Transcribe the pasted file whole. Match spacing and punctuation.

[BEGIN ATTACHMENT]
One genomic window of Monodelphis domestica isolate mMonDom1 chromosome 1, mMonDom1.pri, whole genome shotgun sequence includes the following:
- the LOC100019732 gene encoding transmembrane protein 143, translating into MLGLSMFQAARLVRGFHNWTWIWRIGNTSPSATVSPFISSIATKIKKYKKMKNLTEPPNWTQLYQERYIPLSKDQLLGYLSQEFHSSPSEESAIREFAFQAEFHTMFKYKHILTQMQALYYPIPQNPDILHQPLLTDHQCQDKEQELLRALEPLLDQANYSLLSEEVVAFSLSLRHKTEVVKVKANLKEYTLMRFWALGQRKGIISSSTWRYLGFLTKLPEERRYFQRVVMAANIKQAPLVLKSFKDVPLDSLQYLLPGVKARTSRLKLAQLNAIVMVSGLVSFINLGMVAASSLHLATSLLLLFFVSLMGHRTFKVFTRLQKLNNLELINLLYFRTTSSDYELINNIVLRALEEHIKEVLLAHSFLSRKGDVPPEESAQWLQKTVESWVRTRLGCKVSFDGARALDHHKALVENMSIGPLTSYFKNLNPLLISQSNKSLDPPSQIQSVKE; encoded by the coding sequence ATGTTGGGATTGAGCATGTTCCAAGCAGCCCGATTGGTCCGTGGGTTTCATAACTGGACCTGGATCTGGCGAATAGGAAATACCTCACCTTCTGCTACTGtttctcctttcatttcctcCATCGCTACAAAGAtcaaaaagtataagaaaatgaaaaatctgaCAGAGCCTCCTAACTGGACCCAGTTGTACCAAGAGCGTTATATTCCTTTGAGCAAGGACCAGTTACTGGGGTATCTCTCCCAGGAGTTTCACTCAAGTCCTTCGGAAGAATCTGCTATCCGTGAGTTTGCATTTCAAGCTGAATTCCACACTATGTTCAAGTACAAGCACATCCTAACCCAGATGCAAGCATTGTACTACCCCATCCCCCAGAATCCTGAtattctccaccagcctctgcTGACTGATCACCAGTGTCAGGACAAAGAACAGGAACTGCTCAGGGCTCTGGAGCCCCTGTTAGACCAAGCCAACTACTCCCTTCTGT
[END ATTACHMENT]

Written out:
One genomic window of Monodelphis domestica isolate mMonDom1 chromosome 1, mMonDom1.pri, whole genome shotgun sequence includes the following:
- the LOC100019732 gene encoding transmembrane protein 143, translating into MLGLSMFQAARLVRGFHNWTWIWRIGNTSPSATVSPFISSIATKIKKYKKMKNLTEPPNWTQLYQERYIPLSKDQLLGYLSQEFHSSPSEESAIREFAFQAEFHTMFKYKHILTQMQALYYPIPQNPDILHQPLLTDHQCQDKEQELLRALEPLLDQANYSLLSEEVVAFSLSLRHKTEVVKVKANLKEYTLMRFWALGQRKGIISSSTWRYLGFLTKLPEERRYFQRVVMAANIKQAPLVLKSFKDVPLDSLQYLLPGVKARTSRLKLAQLNAIVMVSGLVSFINLGMVAASSLHLATSLLLLFFVSLMGHRTFKVFTRLQKLNNLELINLLYFRTTSSDYELINNIVLRALEEHIKEVLLAHSFLSRKGDVPPEESAQWLQKTVESWVRTRLGCKVSFDGARALDHHKALVENMSIGPLTSYFKNLNPLLISQSNKSLDPPSQIQSVKE; encoded by the coding sequence ATGTTGGGATTGAGCATGTTCCAAGCAGCCCGATTGGTCCGTGGGTTTCATAACTGGACCTGGATCTGGCGAATAGGAAATACCTCACCTTCTGCTACTGtttctcctttcatttcctcCATCGCTACAAAGAtcaaaaagtataagaaaatgaaaaatctgaCAGAGCCTCCTAACTGGACCCAGTTGTACCAAGAGCGTTATATTCCTTTGAGCAAGGACCAGTTACTGGGGTATCTCTCCCAGGAGTTTCACTCAAGTCCTTCGGAAGAATCTGCTATCCGTGAGTTTGCATTTCAAGCTGAATTCCACACTATGTTCAAGTACAAGCACATCCTAACCCAGATGCAAGCATTGTACTACCCCATCCCCCAGAATCCTGAtattctccaccagcctctgcTGACTGATCACCAGTGTCAGGACAAAGAACAGGAACTGCTCAGGGCTCTGGAGCCCCTGTTAGACCAAGCCAACTACTCCCTTCTGT